Obviously, Jobs said he's eager to launch the iPhone in China -- one of the world's hottest cellular markets -- but has nothing new to announce at this time.
post #2 of 109
*Chuckle*

Well, you just gotta love Jobs for his insistence that Android is a go-nowhere platform. I tend to disagree, but we'll see.

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post #3 of 109
Job's is spot on about the Kindle. In order to succeed it has to do way more than just be a reader.
post #4 of 109
Quote:
Originally Posted by cygnusrk727 View Post

Job's is spot on about the Kindle. In order to succeed it has to do way more than just be a reader.

It's also an MP3 player, even though that's not obvious.

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post #5 of 109
People don't read anymore? I doubt that very much. While I'd agree that there's probably some correlation between tech savvy and reading books that might make those people most likely to use a device be the very ones to shun it while those who love books are less likely to be computer slaves, it's not right that people don't read.

The people I know want to sit with a book precisely because it's NOT a screen and a desk. That, if there's any reason for devices like the Kindle not catching on, is probably closer to the truth than "people don't read anymore". Yeesh.
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post #6 of 109
I'm surprised to hear Jobs promoting illiteracy. Its shameful if most Americans aren't reading, but I'm pretty sure that Amazon sells a lot of books, so they see a market for it. Where I think that they're going to have trouble is getting people to pay $400 for a device that helps them read books.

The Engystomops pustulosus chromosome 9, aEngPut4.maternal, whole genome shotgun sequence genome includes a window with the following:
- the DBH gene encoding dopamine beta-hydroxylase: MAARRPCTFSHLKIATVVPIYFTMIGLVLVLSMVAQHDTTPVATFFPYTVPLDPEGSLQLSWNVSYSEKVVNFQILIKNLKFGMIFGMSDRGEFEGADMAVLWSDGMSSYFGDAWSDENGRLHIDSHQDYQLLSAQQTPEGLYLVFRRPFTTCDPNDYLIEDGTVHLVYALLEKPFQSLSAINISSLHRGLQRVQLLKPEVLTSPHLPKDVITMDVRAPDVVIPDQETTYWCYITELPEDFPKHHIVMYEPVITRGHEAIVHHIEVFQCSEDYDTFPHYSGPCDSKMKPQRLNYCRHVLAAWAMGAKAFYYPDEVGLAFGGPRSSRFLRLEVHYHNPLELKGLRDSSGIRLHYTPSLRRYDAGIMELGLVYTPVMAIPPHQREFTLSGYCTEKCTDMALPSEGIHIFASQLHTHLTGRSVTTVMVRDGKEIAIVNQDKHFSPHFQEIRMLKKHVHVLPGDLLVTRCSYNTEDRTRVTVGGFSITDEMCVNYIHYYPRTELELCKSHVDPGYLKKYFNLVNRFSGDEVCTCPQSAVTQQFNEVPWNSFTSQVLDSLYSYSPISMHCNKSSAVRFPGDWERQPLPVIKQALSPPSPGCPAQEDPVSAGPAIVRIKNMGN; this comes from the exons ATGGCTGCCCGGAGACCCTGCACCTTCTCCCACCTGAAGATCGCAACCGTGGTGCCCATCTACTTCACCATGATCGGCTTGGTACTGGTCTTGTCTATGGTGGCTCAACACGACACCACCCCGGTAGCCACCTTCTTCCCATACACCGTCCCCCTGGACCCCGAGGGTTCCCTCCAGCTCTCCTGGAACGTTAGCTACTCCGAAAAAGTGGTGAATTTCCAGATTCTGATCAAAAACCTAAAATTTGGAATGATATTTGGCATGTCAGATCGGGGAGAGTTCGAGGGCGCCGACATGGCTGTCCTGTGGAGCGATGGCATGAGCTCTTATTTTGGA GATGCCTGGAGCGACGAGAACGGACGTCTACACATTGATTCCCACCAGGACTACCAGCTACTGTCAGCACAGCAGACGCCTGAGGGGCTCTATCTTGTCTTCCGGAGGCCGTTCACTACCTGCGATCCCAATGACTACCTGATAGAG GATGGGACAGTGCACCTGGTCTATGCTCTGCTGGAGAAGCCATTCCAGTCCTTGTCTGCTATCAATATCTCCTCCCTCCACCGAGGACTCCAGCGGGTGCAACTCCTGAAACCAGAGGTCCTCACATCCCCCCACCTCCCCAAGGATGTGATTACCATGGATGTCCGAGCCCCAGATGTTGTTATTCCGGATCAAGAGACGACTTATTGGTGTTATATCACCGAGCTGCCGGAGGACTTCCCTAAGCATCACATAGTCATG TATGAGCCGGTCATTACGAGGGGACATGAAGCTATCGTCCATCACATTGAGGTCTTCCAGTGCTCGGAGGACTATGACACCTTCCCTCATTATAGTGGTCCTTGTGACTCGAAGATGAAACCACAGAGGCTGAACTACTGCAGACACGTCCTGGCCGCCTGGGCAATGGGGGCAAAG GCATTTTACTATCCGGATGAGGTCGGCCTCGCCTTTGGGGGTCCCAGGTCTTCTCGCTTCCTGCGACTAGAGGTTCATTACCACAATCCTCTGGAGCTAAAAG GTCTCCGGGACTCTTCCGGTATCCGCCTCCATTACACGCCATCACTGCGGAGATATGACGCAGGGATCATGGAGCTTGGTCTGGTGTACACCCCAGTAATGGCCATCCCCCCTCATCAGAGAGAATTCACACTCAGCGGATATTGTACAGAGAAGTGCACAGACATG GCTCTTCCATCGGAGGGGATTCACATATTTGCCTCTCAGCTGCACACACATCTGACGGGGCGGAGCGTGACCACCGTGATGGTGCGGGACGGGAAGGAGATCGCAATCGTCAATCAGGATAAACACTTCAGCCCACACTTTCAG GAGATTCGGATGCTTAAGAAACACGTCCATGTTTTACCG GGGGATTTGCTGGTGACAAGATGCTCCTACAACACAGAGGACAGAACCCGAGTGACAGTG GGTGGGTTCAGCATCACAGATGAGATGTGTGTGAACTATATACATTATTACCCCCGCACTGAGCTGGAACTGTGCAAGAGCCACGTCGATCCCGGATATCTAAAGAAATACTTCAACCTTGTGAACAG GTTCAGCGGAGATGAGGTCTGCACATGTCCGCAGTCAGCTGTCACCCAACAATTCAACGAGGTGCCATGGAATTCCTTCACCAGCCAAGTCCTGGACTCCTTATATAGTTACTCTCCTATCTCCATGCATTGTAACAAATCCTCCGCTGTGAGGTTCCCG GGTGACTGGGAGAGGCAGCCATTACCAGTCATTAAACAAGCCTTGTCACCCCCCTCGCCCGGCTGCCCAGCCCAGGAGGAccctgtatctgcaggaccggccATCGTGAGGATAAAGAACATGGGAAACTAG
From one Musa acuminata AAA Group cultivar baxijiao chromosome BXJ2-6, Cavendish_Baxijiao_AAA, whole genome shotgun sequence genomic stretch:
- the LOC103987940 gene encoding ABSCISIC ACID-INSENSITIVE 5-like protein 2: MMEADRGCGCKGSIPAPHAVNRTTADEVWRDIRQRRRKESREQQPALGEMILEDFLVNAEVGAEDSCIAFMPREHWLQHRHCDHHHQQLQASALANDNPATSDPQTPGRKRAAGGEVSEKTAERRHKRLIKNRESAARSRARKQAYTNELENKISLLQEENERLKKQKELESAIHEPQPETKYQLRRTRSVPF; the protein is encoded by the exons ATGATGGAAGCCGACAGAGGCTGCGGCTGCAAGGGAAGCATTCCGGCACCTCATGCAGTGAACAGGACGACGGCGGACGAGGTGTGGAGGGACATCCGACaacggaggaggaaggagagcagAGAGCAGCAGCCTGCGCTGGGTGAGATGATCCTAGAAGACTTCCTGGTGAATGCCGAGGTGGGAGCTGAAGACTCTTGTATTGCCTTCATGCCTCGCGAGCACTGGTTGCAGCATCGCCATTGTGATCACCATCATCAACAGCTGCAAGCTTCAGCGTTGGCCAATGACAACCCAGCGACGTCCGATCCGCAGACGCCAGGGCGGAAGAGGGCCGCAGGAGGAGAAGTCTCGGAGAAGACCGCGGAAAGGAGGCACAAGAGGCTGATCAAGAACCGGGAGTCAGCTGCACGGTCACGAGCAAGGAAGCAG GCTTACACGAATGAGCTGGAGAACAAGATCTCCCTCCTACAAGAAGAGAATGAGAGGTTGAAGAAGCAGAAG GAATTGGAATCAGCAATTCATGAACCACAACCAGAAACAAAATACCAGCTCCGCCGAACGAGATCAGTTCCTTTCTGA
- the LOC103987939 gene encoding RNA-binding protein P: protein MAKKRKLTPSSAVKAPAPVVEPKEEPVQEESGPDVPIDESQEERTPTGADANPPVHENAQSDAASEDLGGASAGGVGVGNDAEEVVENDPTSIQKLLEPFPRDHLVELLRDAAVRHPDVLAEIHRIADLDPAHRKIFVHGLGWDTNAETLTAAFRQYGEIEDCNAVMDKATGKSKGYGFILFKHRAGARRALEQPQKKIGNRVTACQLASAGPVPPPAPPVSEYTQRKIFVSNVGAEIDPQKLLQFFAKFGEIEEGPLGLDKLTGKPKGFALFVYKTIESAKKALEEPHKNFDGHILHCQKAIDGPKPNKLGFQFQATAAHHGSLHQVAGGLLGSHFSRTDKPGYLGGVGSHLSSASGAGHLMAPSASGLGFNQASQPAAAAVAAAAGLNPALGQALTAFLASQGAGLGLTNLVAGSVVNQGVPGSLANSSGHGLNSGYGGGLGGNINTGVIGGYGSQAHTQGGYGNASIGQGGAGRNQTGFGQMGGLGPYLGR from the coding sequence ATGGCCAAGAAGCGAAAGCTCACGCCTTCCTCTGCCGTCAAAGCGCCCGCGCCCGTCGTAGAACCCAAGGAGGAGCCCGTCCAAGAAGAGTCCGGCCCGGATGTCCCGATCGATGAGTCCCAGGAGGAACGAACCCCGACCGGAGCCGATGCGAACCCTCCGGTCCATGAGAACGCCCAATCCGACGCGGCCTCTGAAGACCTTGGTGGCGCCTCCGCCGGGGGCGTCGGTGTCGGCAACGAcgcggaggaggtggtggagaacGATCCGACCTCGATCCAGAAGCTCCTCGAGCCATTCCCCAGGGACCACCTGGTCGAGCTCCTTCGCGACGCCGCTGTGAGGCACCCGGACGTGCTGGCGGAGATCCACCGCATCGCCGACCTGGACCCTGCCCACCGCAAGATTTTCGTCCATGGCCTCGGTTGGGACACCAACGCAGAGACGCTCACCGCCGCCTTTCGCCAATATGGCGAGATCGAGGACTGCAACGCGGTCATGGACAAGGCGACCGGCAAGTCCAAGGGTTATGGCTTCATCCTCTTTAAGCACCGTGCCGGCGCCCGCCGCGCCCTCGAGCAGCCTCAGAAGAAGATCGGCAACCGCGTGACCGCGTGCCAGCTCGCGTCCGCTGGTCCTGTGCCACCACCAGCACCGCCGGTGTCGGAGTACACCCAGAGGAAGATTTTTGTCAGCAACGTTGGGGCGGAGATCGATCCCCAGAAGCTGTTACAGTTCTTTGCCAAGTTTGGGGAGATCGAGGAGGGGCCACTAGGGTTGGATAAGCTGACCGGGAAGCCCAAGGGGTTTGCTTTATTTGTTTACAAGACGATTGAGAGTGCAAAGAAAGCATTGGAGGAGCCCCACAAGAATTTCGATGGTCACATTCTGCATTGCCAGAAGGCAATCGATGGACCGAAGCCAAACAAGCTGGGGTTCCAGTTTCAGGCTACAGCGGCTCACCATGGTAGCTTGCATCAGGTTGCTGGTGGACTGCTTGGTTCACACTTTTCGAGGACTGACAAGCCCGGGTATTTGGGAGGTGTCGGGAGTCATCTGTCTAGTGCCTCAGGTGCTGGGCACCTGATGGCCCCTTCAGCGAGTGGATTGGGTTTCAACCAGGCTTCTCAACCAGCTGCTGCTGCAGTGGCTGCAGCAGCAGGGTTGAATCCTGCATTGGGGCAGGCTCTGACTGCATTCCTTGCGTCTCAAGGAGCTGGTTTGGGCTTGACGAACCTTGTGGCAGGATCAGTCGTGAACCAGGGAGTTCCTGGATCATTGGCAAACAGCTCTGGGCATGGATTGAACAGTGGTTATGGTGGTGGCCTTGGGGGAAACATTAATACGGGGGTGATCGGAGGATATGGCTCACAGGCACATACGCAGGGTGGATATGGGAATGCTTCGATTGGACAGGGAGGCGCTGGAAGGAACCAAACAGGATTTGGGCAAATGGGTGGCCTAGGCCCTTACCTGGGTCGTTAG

You need to save a lot of money on print books before the $400 starts to make sense. If a books copyright has expired, you an usually pick up a paperback copy for about $5 and if the copyright is still valid, then even an ebook is going to cost you money, so it could take a very long time to pay off the $400 cost.
post #7 of 109
If people don't read anymore, why is Amazon, Barne's and Noble, Walden Books and other bookstores thriving? You'd think they'd be 40% as big as they are if Stevo were right. I think he kinda did the "insert foot into mouth" routine he's famous for.
post #8 of 109
Quote:
Originally Posted by AppleInsider View Post

"It doesnt matter how good or bad the product is, the fact is that people dont read anymore," he said. "Forty percent of the people in the U.S. read one book or less last year. The whole conception is flawed at the top because people dont read anymore."

Erm... So does that mean the 60% of Americans read more than one book a year? Thought about picking up a maths book, Steve?

There are far better arguments against eBook readers, and particularly the disappointing Kindle, than claiming, falsely, that there isn't a market for it.


M
post #9 of 109
Quote:
Originally Posted by kkerst View Post

I think he kinda did the "insert foot into mouth" routine he's famous for.